For your convenience, here is an array showing the number of rounds it takes to travel from keyed locations in Belhaven. The travel times assume that characters are traveling 60 feet per round. If the characters are moving slower, multiply the travel times by 2.
Belhaven Travel Times (Rounds)
Automating the Breakout and Other Common Events
Once the characters have discovered how to break out of the cell and accomplished it a few times, it may grow tedious for the players if they constantly have to perform this series of actions at the start of every interval. To save time (and headaches), simply explain that they follow the same actions they previously did to break out of the dungeon. Once they have the flow down, it should take the characters no more than 1 minute to free themselves of their manacles, disarm the enchantment, and break through the door.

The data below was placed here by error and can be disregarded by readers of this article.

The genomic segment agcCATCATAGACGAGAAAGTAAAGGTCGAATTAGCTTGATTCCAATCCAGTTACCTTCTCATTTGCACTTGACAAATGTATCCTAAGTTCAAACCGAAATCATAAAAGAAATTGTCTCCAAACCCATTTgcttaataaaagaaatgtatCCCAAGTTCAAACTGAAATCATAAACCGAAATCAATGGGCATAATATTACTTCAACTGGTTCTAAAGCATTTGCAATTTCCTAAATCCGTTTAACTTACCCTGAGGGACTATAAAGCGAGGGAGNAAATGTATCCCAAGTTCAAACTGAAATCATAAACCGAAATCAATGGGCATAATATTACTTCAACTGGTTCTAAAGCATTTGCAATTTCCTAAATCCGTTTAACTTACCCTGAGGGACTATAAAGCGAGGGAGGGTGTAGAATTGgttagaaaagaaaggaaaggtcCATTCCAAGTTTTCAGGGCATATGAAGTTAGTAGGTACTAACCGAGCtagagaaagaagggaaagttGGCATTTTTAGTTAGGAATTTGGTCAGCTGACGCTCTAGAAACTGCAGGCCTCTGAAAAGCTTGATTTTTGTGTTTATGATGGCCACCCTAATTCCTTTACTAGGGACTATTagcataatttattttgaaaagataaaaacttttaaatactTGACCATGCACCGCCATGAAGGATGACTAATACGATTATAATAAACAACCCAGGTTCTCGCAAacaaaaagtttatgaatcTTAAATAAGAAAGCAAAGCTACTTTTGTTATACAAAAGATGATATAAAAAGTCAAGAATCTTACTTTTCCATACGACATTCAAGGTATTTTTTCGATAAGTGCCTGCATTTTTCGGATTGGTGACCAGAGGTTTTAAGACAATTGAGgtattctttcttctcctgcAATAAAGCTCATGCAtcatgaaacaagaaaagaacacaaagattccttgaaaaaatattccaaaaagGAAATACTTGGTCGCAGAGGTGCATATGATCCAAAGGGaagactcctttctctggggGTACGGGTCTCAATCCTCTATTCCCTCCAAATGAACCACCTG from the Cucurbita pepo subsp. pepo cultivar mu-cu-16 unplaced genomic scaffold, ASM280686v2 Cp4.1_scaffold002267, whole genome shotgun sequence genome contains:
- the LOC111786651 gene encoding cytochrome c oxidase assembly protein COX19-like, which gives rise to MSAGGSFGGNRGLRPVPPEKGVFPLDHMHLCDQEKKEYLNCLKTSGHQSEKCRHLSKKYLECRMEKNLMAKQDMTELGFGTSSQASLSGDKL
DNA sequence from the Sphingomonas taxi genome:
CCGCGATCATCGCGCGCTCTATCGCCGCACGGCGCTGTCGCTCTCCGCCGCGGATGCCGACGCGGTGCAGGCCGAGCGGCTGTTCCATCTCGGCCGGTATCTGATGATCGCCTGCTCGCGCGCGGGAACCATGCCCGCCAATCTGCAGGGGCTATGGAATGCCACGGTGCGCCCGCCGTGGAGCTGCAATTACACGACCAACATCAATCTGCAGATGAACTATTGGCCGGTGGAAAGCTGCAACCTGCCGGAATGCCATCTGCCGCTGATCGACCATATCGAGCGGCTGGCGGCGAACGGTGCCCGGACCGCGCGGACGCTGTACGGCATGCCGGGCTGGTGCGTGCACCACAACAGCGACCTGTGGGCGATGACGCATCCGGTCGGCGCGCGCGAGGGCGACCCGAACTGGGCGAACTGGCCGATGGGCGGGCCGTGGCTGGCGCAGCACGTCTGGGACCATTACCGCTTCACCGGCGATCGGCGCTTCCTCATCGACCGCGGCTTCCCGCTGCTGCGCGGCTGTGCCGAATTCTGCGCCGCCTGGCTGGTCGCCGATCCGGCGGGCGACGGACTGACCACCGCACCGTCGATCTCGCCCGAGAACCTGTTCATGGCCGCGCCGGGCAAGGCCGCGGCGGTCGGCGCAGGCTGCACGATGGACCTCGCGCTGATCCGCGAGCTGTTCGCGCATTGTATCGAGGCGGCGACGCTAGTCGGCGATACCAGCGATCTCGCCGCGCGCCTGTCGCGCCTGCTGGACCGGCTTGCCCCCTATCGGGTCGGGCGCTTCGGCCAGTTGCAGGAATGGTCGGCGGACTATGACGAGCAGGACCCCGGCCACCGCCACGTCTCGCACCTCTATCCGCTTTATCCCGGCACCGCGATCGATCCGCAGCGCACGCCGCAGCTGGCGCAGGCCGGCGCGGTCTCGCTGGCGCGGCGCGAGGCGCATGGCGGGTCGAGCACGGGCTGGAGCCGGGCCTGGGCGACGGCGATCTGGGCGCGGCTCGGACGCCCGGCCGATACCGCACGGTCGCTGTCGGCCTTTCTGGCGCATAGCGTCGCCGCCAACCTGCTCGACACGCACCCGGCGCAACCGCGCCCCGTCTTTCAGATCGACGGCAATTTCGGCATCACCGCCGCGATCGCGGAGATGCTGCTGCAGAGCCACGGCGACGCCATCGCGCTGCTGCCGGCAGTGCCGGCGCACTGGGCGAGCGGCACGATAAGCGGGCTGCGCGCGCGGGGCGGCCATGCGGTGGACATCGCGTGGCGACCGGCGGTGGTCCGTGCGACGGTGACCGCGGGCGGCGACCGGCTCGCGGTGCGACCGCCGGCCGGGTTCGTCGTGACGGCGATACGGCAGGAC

Similarly, any other tasks and events and combats the characters perform each day should be automated once they’ve perfected the task’s operation.
If the characters are at a point where they can’t figure out what to do next or simply wish to wait out the time until the next time loop interval, simply fast forward the adventure to the next Green Flash, resetting the scenario.
Depending on how you track experience in the game, the characters should gain more experience the first time they perform an action than on repeated attempts in subsequent intervals. Any task or event that becomes second-nature to the characters thanks to repetition (ie, you fast forward or automate the event) should not award additional experience. For example, the characters might earn experience for defeating the guards in the armory the first couple times, but fail to once they know every move the guards will make.